I was delighted to see in the news today that my ‘bad’ habits as a child, such as sucking my thumb and biting my nails, may actually have helped me to stay free from ‘allergies’ such as asthma and hay fever later in life.
Many of us will be familiar with the ‘hygiene hypothesis’, which proposes that exposure to infectious agents early in life help to build up a child’s immune system, thereby reducing sensitivity to allergic diseases such as asthma and hay fever. This was first proposed by David Strachan in 1989, so has been around as an idea for almost as long as I have!
This week, writing in Pediatrics, Lynch et al have provided renewed support for this hypothesis, finding that children who frequently sucked their thumb or bit their nails had a lower risk of developing ‘atopic sensitisation’ (or allergic reaction) when they were 13 and 32 years old, and that both habits had a synergistic effect. The authors’ suggested reason for this? Microorganisms, of course! These ‘bad’ habits likely increase a child’s exposure to environmental microorganisms, with subsequently positive long-term impacts on the developing immune response.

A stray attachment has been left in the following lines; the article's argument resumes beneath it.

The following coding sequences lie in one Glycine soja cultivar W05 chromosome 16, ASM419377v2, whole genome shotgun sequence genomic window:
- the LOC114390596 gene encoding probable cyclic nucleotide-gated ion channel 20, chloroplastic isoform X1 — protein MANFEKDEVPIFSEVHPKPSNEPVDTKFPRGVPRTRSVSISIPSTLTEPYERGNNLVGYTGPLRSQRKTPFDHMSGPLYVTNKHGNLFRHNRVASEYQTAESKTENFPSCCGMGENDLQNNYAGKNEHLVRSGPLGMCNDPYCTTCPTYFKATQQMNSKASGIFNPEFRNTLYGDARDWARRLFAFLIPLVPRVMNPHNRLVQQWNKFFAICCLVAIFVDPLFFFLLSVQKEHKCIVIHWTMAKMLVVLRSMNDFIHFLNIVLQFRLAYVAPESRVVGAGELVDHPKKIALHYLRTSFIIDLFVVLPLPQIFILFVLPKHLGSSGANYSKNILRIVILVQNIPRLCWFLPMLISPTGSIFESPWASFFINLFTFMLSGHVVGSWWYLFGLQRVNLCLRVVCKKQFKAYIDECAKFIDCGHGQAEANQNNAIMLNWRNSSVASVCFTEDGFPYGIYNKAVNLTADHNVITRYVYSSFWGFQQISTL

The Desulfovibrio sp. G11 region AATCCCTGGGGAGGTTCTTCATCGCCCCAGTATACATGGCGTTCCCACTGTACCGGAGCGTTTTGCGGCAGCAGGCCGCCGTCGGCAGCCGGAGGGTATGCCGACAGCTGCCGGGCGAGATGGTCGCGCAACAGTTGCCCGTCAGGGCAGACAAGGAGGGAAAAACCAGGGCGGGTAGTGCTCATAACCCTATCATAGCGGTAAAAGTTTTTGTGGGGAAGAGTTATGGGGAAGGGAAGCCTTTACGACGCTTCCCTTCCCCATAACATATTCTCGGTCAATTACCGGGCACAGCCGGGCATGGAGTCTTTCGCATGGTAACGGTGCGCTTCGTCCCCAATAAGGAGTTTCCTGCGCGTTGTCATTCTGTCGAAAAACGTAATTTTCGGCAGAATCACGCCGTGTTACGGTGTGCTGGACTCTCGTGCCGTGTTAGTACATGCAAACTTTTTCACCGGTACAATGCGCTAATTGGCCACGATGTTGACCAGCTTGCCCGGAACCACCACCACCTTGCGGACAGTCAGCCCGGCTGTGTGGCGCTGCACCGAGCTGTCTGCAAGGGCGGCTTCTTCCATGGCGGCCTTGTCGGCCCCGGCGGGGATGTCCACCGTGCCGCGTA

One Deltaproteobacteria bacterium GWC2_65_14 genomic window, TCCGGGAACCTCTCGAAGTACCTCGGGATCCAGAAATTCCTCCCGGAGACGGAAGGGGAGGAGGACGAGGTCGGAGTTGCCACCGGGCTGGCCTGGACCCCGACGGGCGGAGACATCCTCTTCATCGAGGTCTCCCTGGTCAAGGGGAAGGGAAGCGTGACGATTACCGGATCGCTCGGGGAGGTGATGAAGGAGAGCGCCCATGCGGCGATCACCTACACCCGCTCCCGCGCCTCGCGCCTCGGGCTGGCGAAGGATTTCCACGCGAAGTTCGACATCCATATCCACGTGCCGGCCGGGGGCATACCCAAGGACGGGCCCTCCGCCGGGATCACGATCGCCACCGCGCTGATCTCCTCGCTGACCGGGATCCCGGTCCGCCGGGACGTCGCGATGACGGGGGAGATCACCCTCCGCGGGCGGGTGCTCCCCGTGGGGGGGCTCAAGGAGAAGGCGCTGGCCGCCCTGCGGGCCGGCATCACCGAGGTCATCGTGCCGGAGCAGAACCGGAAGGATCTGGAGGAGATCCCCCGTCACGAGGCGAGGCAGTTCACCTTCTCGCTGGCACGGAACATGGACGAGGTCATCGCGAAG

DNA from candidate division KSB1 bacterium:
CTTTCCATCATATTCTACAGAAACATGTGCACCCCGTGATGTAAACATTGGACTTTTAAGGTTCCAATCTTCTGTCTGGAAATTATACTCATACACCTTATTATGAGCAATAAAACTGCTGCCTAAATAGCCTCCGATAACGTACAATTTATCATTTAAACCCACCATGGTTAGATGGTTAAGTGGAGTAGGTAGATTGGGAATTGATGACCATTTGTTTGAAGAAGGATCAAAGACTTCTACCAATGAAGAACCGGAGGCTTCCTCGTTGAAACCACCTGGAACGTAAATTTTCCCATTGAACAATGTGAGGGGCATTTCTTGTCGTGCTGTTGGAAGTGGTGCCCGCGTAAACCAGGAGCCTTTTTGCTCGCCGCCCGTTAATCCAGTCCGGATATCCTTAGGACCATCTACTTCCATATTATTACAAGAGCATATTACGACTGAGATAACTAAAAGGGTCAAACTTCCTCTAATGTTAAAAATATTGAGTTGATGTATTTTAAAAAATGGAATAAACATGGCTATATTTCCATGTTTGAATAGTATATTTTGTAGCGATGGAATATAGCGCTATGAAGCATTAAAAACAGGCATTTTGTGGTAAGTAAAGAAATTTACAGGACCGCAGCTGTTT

Does this mean these habits should be encouraged? The authors suggest not (there are, of course, still lots of ‘nasties’ waiting to be gobbled up by toddlers sucking their thumbs), but I’m sure these findings will give some comfort when we are battling with children’s desire to put their fingers in their mouths! It’s ok, it’s good for the immune system.